Last edited by a moderator: Dec 16, 2006
  9. Ursus

    Ursus New Member

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    As said above, the Lusitania was carrying munitions, so the second torpedo or the secondary explosion sunk it. The point is the Germans caused the whole incident.
  10. True, Bear, and strategically it was one of the stupidest moves the Germans could have made, despite the fact that technically the Germans had done everything according to the prevailing rules of war at the time. Use of submarines against civilian targets did not sit well with the American people, and the incident was a major force in hardening American opinion against the German cause and in favor of the British and French. I find it ironic that despite all the treaties and prohibitions placed on the use of submarines after World War I, all of them went out the window immediately when World War II broke out in September 1939. Indeed, one of the first naval orders that went out to American forces after the Pearl Harbor attack was to "wage unrestricted submarine warfare against the Empire of Japan."
  11. ShadowHunt

    ShadowHunt New Member

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    Wow, I thought that would be harder

    Pistol, what all do you know about the Lost Battalion in WWI? I know a little bit about them. I know that the General was a punk who nearly killed an entire battalion just because he wouldn't admit to the truth and tell the officer that there were no french or americans on their flanks.
    -What I'm getting to is are there any secretive facts about the Lost Battalion? If there are any more interesting facts about it (though an entire battalion being almost destroyed is pretty interesting in itself) let me know what you have to share on the subject :)
  12. 17thfabn

    17thfabn New Member

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    Shadow what general are you refering to? The lost battalion in World War I was actual made up of elements of two battalions of the 77th Infantry Division. They were led by Major Whittlesey.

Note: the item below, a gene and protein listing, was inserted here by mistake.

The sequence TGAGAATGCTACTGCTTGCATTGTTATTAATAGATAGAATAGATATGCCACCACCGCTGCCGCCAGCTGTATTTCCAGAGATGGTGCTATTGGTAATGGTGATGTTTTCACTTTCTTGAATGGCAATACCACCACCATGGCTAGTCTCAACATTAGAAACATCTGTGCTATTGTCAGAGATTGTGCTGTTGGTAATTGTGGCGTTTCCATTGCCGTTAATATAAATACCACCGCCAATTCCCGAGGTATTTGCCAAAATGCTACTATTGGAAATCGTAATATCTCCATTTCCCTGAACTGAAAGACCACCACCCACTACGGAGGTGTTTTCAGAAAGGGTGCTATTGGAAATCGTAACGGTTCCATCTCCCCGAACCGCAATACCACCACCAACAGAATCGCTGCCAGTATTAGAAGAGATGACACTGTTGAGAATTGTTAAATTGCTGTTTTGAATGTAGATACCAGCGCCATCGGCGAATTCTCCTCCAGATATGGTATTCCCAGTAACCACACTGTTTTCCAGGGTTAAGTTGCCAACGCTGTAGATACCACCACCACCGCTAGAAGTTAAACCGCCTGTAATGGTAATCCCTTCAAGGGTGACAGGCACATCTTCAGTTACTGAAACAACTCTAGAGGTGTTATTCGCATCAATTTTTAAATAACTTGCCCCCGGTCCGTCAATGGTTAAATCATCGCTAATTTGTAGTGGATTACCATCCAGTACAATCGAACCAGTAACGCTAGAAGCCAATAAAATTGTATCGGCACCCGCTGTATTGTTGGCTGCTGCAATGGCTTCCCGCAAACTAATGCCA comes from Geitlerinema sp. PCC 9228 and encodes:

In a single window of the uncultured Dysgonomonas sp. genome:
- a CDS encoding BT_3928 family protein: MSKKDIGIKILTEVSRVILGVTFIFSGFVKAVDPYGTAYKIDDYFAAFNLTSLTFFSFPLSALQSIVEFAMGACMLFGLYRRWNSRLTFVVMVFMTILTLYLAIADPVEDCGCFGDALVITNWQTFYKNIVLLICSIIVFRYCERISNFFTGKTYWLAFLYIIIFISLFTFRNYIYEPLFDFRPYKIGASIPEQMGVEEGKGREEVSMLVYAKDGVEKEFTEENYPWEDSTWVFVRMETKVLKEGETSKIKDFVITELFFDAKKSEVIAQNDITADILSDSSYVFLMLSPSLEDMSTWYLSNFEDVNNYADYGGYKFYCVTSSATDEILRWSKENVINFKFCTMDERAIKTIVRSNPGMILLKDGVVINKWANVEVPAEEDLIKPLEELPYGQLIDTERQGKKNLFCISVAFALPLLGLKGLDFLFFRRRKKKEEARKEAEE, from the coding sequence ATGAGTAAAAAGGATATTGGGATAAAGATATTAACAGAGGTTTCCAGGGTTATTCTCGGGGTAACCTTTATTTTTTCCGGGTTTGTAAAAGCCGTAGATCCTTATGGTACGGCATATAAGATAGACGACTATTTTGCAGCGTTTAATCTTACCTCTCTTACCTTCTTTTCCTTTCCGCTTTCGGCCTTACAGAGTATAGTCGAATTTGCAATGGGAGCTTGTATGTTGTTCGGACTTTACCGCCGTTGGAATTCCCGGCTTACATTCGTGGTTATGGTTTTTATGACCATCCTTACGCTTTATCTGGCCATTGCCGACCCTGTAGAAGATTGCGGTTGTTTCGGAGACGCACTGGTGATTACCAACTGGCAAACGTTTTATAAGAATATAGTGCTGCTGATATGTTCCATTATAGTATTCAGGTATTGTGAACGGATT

13. On October 2nd, 1918, units of the 77th "Liberty" Division from New York advanced into the dense terrain of the Argonne Forest in France. History was made over the next 6 days as this unit, the "Lost Battalion", refused to surrender even though they were completely surrounded, constantly attacked, low on ammunition and supplies, had no food, shelter and limited access to water. Of the over 600 men first trapped in the "pocket", only around 200 walked out. They received 3 Congressional Medal of Honors (CMO), many Distinguished Service Crosses (DSC), and many other awards. Their leader, Major Whittlesey, was declared one of the three most important members of the American Expeditionary Force (AEF) by General Pershing, Commander of the AEF. Two airmen received CMO's for their involvement in the event, the first attempted air resupply drop in military history. Others trying to releive the battalion also received the DSC. A carrier pigeon, Cher Ami, received international acclaim for heroically delivering a message. A movie of the event was made in 1919, and scores of books on the subject make it one of the most analyzed military actions in history. If that was not enough, Major Whittlesey committed suicide in 1921, and controversy has swirled around the event for over 80 years.